Vero shark victim recovering from severed Achilles
A 37-year-old Peruvian tourist’s day at the beach turned terrifying last Tuesday when a shark severed his Achilles’ tendon and landed him in Indian River Medical Center after an ocean rescue at South Beach Park.
The red caution flag was whipping in the wind and lifeguards Erik Toomsoo and Stephen Harkness had already pulled a 16-year-old Ohio boy out of the surf last Tuesday, his shoulder dislocated by the sheer force of the waves, which were rolling in from five to eight feet high.
From the lifeguard tower, they could see a man about 100 yards out, alone, braving the dirty conditions.
“He was out there for a while, out past the break, kind of bobbing up and down on a body board,” recalled Toomsoo, and he wasn’t a local he recognized from his three years working the city’s beaches.
The tourist on the boogie board was pretty much the only one in the water and the normally busy beach was rather deserted at 4 p.m., dark clouds and blowing sand keeping sun worshippers away. No sharks had been spotted that day.
“We were more concerned about the surf than we were about predatory fish. It was crappy weather,” Toomsoo said. “You always wonder, why are they going in in these horrible conditions? People go in, you can’t stop them.”
Then Harkness, a lifeguard with seven years’ experience, saw the man frantically waving for help.
The lifeguards didn’t know at first if they were dealing with an injured swimmer like the Ohio boy earlier in the day, with someone who suddenly realized he’d ventured out too far in rough surf – or with something else entirely.
When they got to him, Toomsoo said, “he didn’t know what had happened, said he couldn’t feel his leg.”
It turned out to be Indian River County’s second documented shark attack in the past 18 months.
“I thought, ‘Oh not again,’” said Toomsoo, who was on also on the scene in May 2012 when German tourist Karin Stei fell victim to a life-threatening shark bite north of Humiston Beach.
The injured swimmer was still nearly 100 yards out with blood now in the water, Toomsoo said, but he was conscious and motivated to cooperate.
“He was with it, but pretty panicked and in a big hurry to get out of there. I got on top of him and used the body board to ride the wave and get him in and my partner Steve helped me,” Toomsoo said.
“He’s a pretty big guy, not a small guy,” Toomsoo recalled. It took three men – Toomsoo, Harkness and a bystander – to haul 37-year-old Peruvian tourist Daniel Vargas out of the water at the shoreline and onto the “litter pan” mounted on the all-terrain vehicle which carried him to waiting paramedics.
“It was a clean cut, not serrated. The flesh was all still there, but it was deep. I think I saw bone,” Toomsoo said of the gash.
Toomsoo said there’s no way to know what kind of shark bit Vargas, but that the waters off the Treasure Coast are home most commonly to spinner sharks – which he’s seen ranging from three to seven feet – plus reef sharks, tiger sharks, bull sharks and nurse sharks.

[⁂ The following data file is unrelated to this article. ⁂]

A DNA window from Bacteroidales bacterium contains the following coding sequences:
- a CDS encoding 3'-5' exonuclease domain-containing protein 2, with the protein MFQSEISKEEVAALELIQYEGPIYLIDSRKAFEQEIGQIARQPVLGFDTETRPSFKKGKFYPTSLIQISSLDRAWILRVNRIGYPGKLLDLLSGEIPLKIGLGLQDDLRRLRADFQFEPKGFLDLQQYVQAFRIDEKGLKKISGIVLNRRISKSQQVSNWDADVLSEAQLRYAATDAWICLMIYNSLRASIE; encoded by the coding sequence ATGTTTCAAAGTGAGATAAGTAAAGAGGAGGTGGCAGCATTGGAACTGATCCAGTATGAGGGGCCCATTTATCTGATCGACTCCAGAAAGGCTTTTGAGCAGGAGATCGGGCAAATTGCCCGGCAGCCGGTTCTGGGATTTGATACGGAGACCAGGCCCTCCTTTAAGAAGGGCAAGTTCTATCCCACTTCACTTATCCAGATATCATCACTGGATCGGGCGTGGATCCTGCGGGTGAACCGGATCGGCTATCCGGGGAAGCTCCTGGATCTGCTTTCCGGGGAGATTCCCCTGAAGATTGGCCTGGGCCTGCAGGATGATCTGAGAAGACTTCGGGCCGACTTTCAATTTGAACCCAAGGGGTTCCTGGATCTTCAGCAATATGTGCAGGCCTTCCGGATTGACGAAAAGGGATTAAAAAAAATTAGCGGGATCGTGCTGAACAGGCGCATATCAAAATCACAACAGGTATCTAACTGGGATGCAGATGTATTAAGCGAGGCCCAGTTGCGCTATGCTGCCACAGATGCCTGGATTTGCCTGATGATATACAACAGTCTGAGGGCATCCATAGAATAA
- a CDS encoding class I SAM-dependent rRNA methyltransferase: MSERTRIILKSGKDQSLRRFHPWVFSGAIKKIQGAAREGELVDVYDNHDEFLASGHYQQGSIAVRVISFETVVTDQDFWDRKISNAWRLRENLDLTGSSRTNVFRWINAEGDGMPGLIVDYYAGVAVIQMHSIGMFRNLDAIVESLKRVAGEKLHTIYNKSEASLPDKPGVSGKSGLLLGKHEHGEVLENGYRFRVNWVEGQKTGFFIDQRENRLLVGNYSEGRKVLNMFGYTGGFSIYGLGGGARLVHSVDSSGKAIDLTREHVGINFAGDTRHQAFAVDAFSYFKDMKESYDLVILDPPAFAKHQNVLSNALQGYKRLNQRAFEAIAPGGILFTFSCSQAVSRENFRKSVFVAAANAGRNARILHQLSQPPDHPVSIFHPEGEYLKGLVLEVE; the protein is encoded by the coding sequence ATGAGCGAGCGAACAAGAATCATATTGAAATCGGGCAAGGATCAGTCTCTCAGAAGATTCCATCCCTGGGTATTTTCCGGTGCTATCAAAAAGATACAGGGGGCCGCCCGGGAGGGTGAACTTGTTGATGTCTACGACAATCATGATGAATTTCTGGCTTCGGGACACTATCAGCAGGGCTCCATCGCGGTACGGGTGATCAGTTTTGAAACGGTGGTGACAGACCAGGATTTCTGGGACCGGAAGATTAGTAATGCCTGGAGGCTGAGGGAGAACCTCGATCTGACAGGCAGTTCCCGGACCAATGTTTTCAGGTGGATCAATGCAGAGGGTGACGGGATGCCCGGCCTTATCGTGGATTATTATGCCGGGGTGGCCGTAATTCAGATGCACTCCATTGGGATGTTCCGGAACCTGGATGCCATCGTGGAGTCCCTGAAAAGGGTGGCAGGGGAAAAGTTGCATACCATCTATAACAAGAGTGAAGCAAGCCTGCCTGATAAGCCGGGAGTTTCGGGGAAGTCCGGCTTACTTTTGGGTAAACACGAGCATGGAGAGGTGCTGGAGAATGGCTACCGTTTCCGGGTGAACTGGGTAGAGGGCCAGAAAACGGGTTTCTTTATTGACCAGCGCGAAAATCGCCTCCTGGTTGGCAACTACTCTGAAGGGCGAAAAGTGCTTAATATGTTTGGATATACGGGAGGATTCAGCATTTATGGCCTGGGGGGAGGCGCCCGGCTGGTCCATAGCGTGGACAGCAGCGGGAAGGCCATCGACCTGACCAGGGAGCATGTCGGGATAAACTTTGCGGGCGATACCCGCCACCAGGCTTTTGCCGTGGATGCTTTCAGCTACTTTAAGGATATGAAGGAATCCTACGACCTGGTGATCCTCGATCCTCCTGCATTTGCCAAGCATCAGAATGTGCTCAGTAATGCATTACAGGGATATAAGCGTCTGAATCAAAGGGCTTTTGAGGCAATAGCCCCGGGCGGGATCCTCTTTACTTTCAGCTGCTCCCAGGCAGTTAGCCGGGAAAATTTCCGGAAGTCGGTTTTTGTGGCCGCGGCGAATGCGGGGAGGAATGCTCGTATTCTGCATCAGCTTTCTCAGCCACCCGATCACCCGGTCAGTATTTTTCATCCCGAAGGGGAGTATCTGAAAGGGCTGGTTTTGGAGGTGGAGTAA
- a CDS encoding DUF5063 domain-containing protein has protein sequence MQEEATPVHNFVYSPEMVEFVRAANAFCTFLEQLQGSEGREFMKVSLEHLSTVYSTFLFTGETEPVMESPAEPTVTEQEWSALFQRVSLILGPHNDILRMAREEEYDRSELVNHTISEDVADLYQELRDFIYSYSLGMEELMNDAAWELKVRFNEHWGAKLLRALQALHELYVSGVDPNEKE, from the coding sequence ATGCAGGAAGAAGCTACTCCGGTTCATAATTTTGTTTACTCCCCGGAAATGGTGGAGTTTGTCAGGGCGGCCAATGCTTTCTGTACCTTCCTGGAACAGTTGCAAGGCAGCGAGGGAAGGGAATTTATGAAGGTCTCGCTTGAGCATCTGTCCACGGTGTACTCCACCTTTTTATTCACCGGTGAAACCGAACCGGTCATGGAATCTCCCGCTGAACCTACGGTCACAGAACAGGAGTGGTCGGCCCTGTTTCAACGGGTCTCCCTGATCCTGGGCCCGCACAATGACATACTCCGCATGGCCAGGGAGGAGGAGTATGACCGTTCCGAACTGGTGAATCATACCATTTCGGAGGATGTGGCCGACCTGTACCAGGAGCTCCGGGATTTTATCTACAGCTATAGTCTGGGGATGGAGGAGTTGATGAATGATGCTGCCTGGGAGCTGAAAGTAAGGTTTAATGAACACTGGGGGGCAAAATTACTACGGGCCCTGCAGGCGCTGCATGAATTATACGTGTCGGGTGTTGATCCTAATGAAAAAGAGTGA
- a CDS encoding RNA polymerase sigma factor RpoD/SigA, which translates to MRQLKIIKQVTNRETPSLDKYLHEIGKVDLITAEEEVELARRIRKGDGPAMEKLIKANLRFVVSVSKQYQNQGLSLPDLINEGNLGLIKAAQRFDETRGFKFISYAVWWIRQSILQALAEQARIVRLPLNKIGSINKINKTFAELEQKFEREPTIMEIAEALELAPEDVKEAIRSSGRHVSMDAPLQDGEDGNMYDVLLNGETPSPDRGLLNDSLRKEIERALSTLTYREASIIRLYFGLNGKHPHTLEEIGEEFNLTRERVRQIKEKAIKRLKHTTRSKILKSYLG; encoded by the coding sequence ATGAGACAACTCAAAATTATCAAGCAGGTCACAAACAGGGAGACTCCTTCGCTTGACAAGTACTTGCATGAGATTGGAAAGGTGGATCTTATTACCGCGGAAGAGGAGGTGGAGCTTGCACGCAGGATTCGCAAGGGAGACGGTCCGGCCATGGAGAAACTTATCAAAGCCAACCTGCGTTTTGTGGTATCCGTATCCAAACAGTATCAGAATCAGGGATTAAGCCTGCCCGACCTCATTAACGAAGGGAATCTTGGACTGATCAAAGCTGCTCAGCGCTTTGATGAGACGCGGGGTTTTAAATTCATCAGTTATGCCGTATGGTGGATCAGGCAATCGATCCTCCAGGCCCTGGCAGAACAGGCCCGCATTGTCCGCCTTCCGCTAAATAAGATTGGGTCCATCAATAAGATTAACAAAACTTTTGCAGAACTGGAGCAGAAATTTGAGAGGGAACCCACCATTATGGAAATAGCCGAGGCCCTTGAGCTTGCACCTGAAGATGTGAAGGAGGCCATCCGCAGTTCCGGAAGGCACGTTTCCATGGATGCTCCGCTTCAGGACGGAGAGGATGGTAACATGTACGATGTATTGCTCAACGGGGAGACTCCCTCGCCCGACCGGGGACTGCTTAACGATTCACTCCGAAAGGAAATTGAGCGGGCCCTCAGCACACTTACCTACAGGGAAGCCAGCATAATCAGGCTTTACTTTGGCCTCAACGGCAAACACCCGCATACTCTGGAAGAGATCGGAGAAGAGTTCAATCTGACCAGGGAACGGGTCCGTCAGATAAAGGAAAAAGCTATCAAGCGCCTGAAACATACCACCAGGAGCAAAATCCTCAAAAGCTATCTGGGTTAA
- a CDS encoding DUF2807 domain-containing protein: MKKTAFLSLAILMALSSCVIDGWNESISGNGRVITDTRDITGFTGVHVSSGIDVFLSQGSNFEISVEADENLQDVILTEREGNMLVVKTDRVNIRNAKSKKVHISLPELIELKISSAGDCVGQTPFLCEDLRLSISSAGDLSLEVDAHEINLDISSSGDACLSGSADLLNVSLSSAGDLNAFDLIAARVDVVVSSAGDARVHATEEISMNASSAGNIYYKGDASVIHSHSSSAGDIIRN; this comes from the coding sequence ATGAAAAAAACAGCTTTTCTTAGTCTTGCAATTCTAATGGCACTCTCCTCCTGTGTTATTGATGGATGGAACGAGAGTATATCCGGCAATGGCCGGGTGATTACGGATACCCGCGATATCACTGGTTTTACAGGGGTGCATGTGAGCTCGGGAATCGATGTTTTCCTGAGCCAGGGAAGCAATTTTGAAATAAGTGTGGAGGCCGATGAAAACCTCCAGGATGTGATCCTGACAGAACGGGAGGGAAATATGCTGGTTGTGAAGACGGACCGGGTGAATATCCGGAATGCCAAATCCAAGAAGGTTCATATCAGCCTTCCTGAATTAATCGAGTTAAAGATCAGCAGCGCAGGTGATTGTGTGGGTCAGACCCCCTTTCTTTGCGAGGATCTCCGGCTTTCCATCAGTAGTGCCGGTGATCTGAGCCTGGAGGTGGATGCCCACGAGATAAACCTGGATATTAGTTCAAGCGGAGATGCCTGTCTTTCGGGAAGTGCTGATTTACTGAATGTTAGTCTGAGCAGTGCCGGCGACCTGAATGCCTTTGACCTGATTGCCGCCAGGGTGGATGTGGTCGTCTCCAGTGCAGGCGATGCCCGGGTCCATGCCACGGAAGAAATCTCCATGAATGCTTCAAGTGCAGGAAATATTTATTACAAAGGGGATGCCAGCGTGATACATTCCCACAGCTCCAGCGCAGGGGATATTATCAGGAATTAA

Vargas called Toomsoo from the hospital over Thanksgiving to express his gratitude. Toomsoo said doctors went in to do surgery, but they couldn’t sew up the wound due to persistent inflammation.
From his hospital bed, Vargas told Vero Beach 32963 that he was set for surgery on Monday and that he had family with him for help and support.
Toomsoo later said he spoke to Vargas following surgery and doctors had re-attached the tendon and grafted skin over the wound. Vargas was hoping to be released from the hospital on Friday.
“I really, really appreciate the lifeguards being around and helping me get out of there,” Vargas said. “I called them the following day to say how thankful I was to them for saving me.”
Shark attacks may make headlines, instill fear and inspire horror movies, but they are extremely rare. Last week’s shark attack is one of only 663 recorded in the past 131 years in Florida, according to the University of Florida Museum of Natural History.
Since the museum began tracking shark bite statistics in 1882, Indian River County has had 18 unprovoked shark attacks, with a single fatality in 1998 – one of 11 in the state as a whole. During that same 131-year time period, the Daytona Beach area in Volusia County recorded 249 attacks, while Brevard County had 111, and St. Lucie County had 29.
Despite Vargas’ Vero Beach vacation ending up on the losing end of those odds with a tough recovery before him, in many ways the Peruvian tourist was a lucky guy.
First of all, he was at a city beach with two lifeguards and not an unguarded beach. Secondly, the bite occurred at 4 p.m., one hour before lifeguards go off duty. City officials have proposed shortening the hours at various beach locations to cut costs, possibly to 3 p.m. Instead, Toomsoo said Vero has opted for “rolling closures” of the beaches so that less busy beaches are closed on less busy days.
Thirdly, South Beach is the only one of Vero’s beaches to have the specialized rescue equipment – the litter pan attached to the ATV – that swiftly carried Vargas up the beach where Indian River County Fire Department personnel were there to attend to his leg. Vero Beach Police officers were also called to the scene.
That equipment was purchased with the help of fundraising efforts of the Vero Beach Lifeguard Association.